For the most part, even though it has long been on my mind, I never really wanted to let myself fully think it through because it just felt.....wrong. I mean, it felt ugly to think of how grateful I am for this baby, but at the same time still so grieved for RG, and that my current feeling of peace and joy only came after he had to die. It felt heavy, and wrong, and guilty, and I didn't really want to go there. But I knew that if I didn't think this through, and pray about it, then I might linger in this heaviness for much too long, not allowing myself to be fully grateful, nor fully grieved. I'd be stopping myself from moving forward in Hope.
Part of this is knowing that both events--the death of RG and the conception of this new life in my womb--are the work of my Lord, and knowing that His ways are perfect and never malicious. I know He wouldn't want for me to live half in grief and half in joy.
At first I asked Him, "why this paradox, Lord?" "Why," again, becomes the question. But I've already worked through the "why's" of RG's death, and I never really wanted to question the "why" of this new baby. I didn't want to question why God allowed us to conceive this one, for fear that I was looking my gift horse in the mouth. But somehow, that's what dealing with this paradox came down to. In order to feel both grief and joy, fully in each event, I needed to work through that "why" just as I did when RG died.
And so I pray. I have prayed. I'll continue to pray. (Lift thine eyes to the mountains, whence cometh help!)
This morning, as I was getting ready for work, my mind was mumbling to God; it was not focused prayer, more like stumbling through a jungle of thoughts, with little snippets of prayer and other thoughts popping up like tree roots along the path.
And then, I heard in my mind, as if coming to a clearing at the end of the dark and knotty path, the following:
"This new baby is a gift. This baby is a blessing.
Don't think of this baby in terms of what you have lost."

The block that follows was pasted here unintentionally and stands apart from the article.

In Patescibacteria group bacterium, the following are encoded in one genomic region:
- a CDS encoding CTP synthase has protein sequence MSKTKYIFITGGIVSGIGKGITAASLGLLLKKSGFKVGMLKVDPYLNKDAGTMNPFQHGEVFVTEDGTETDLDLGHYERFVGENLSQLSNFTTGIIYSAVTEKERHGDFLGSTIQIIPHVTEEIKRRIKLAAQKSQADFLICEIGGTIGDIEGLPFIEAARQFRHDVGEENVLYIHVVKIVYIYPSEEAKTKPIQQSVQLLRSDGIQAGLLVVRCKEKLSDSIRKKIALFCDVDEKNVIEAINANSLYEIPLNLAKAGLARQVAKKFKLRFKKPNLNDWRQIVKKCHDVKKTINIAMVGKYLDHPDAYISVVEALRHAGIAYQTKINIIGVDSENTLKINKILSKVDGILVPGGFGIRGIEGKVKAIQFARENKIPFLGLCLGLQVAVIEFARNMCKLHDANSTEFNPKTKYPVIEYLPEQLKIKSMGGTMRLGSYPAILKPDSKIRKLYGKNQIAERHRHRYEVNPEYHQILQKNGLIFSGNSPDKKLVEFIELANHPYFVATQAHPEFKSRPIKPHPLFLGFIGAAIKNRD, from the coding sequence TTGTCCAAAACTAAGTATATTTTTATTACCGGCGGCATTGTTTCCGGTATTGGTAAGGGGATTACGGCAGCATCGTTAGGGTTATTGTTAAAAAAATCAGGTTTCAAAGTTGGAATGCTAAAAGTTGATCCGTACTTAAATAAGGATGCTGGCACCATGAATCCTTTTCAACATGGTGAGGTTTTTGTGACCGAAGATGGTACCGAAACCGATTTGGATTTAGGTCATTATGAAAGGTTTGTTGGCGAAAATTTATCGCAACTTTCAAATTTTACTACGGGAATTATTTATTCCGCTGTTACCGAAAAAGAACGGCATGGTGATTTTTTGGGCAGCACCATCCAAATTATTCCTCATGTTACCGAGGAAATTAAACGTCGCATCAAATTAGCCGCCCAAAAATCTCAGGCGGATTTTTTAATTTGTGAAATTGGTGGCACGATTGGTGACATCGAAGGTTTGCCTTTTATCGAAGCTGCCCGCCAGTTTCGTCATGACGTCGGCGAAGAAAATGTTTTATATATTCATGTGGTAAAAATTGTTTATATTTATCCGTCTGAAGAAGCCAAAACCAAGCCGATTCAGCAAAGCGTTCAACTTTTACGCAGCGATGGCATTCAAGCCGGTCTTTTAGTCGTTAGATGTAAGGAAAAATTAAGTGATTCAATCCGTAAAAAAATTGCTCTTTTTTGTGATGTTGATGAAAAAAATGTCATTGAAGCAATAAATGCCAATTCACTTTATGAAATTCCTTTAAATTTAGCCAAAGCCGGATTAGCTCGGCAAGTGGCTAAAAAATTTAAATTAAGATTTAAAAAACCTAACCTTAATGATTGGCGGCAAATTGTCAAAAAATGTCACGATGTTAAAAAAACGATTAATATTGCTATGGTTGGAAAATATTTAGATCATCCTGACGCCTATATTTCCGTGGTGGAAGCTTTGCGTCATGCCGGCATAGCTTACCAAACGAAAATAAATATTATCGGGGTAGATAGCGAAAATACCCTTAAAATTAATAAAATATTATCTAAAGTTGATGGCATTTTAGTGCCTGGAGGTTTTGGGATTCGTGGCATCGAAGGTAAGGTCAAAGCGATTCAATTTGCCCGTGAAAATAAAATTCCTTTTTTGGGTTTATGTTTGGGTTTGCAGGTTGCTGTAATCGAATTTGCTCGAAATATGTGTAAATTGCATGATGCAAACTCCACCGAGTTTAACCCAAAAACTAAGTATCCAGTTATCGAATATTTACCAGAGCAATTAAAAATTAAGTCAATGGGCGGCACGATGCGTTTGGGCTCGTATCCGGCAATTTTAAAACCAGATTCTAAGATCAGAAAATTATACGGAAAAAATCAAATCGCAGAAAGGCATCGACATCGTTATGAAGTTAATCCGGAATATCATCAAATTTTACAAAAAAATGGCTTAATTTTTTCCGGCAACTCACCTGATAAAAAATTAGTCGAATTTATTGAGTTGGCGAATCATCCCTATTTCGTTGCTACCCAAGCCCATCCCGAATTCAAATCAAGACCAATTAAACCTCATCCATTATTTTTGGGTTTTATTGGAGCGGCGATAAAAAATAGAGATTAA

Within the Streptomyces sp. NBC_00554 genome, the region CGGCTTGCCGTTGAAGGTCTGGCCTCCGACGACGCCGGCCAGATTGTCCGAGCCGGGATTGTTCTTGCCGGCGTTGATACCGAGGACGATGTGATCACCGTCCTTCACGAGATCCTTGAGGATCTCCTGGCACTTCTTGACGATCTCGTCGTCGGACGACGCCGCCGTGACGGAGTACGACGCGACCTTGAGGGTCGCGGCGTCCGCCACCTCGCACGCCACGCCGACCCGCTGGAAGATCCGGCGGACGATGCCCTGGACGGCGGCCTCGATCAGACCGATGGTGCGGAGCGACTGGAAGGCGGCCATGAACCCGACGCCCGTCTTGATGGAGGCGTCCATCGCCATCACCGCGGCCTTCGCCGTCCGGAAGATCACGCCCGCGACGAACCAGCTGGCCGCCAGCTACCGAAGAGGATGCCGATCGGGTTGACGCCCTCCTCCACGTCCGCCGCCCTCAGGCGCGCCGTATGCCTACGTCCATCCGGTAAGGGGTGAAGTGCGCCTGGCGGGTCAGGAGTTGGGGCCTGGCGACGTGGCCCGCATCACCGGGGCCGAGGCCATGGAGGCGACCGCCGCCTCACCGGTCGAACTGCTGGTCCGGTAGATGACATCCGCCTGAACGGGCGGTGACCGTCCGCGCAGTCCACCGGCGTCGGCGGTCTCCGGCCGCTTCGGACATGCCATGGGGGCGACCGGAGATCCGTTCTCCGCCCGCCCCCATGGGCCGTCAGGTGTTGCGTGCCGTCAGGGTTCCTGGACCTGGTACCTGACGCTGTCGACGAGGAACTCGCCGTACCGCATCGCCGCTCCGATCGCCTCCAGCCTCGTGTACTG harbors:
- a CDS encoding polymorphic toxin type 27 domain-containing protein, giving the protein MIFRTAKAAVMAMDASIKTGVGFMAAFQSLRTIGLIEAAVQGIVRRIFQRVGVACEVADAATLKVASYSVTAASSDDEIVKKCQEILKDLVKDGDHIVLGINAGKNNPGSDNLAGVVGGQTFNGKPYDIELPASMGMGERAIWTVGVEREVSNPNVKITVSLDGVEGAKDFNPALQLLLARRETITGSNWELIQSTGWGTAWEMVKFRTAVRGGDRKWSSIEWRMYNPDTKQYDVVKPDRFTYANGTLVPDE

The Lord was telling me to change my perspective. It's not:
"If RG hadn't died, then this baby wouldn't be here. I'd have one or the other."
Rather, He was asking me to think of it this way:
"The Lord gave me both babies. Two babies! Each with his or her own dignity, soul, and purpose. I can have them both, love them both, grieve--if I must--for both, and REJOICE in both."
The Lord didn't give us RG, and then allow him to die, just for the sake of this baby to be born. Though I do appreciate the possible metaphors of death and redemption, dying and rising, and death-to-new-life, I really think the Lord is asking me not to think of this baby as redemption for RG. I think that kind of thinking puts a lot of pressure on this new baby to be, not only him or herself, but also RG. It also makes RG less of his own self, and denies the reality of him, that which I have treasured and desperately tried to hold on to. Most importantly, I think it would create a tendency to not allow this baby to be born for his or her own sake*, but as some kind of replacement for RG. This is neither fair, nor correct.
This baby was created by God for his or her own sake, as was RG, and the sooner I orient myself toward that paradigm, the better.
And so, it no longer feels ugly, nor heavy, to rejoice in this baby. I can be filled with Hope, knowing that I have been privileged and blessed with three children, created for their own sakes, and gifted to my husband and I by God, in His mercy and glory.
Oh Lord, I thank you. I thank you for each of these three lives, each of these gifts. For your love, your mercy, this insight, those which I do not deserve, but which You give freely. I praise and exalt Your Name!
"But let all who take refuge in you be glad;
let them ever sing for joy.
Spread your protection over them,
that those who love your name may rejoice in you.
Surely, Lord, you bless the righteous;
you surround them with your favor as with a shield." Psalm 5: 11-12
*Thank you, Ecce Fiat, for your help in my journey toward this insight, though you may not have been aware of the help you provided me.